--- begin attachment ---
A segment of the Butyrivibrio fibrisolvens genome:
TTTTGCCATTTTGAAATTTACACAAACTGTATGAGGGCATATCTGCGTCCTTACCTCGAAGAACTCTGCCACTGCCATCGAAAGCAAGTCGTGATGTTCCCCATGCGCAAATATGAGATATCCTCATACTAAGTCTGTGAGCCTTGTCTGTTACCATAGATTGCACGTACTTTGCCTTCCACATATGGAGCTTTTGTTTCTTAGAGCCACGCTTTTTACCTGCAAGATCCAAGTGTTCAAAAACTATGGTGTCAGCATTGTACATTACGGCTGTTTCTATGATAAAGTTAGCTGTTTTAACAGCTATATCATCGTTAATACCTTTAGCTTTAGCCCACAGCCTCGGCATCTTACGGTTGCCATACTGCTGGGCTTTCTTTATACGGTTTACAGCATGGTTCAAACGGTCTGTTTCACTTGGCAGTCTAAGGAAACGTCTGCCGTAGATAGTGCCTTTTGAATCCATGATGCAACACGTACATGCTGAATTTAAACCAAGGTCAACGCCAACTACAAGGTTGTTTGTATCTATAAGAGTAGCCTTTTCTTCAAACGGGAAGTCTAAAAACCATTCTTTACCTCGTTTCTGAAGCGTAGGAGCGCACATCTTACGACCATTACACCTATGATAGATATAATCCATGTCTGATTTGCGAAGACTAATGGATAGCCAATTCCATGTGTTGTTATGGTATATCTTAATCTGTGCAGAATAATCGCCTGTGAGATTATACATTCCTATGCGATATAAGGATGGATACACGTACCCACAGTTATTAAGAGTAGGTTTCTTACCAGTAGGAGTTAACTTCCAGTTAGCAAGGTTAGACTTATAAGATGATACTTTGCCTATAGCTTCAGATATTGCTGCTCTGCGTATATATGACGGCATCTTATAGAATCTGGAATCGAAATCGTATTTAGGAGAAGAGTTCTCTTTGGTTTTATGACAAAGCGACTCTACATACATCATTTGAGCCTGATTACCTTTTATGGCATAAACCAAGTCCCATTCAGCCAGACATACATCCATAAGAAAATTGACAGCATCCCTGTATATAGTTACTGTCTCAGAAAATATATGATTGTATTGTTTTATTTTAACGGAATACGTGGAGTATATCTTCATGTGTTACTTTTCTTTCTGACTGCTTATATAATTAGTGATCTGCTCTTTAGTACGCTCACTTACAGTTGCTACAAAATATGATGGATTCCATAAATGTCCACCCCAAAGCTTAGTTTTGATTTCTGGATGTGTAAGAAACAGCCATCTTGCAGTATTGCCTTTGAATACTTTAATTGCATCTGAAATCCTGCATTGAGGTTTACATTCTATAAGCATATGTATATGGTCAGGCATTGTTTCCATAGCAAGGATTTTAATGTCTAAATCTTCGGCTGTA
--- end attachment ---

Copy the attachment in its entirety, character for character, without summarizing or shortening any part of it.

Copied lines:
A segment of the Butyrivibrio fibrisolvens genome:
TTTTGCCATTTTGAAATTTACACAAACTGTATGAGGGCATATCTGCGTCCTTACCTCGAAGAACTCTGCCACTGCCATCGAAAGCAAGTCGTGATGTTCCCCATGCGCAAATATGAGATATCCTCATACTAAGTCTGTGAGCCTTGTCTGTTACCATAGATTGCACGTACTTTGCCTTCCACATATGGAGCTTTTGTTTCTTAGAGCCACGCTTTTTACCTGCAAGATCCAAGTGTTCAAAAACTATGGTGTCAGCATTGTACATTACGGCTGTTTCTATGATAAAGTTAGCTGTTTTAACAGCTATATCATCGTTAATACCTTTAGCTTTAGCCCACAGCCTCGGCATCTTACGGTTGCCATACTGCTGGGCTTTCTTTATACGGTTTACAGCATGGTTCAAACGGTCTGTTTCACTTGGCAGTCTAAGGAAACGTCTGCCGTAGATAGTGCCTTTTGAATCCATGATGCAACACGTACATGCTGAATTTAAACCAAGGTCAACGCCAACTACAAGGTTGTTTGTATCTATAAGAGTAGCCTTTTCTTCAAACGGGAAGTCTAAAAACCATTCTTTACCTCGTTTCTGAAGCGTAGGAGCGCACATCTTACGACCATTACACCTATGATAGATATAATCCATGTCTGATTTGCGAAGACTAATGGATAGCCAATTCCATGTGTTGTTATGGTATATCTTAATCTGTGCAGAATAATCGCCTGTGAGATTATACATTCCTATGCGATATAAGGATGGATACACGTACCCACAGTTATTAAGAGTAGGTTTCTTACCAGTAGGAGTTAACTTCCAGTTAGCAAGGTTAGACTTATAAGATGATACTTTGCCTATAGCTTCAGATATTGCTGCTCTGCGTATATATGACGGCATCTTATAGAATCTGGAATCGAAATCGTATTTAGGAGAAGAGTTCTCTTTGGTTTTATGACAAAGCGACTCTACATACATCATTTGAGCCTGATTACCTTTTATGGCATAAACCAAGTCCCATTCAGCCAGACATACATCCATAAGAAAATTGACAGCATCCCTGTATATAGTTACTGTCTCAGAAAATATATGATTGTATTGTTTTATTTTAACGGAATACGTGGAGTATATCTTCATGTGTTACTTTTCTTTCTGACTGCTTATATAATTAGTGATCTGCTCTTTAGTACGCTCACTTACAGTTGCTACAAAATATGATGGATTCCATAAATGTCCACCCCAAAGCTTAGTTTTGATTTCTGGATGTGTAAGAAACAGCCATCTTGCAGTATTGCCTTTGAATACTTTAATTGCATCTGAAATCCTGCATTGAGGTTTACATTCTATAAGCATATGTATATGGTCAGGCATTGTTTCCATAGCAAGGATTTTAATGTCTAAATCTTCGGCTGTA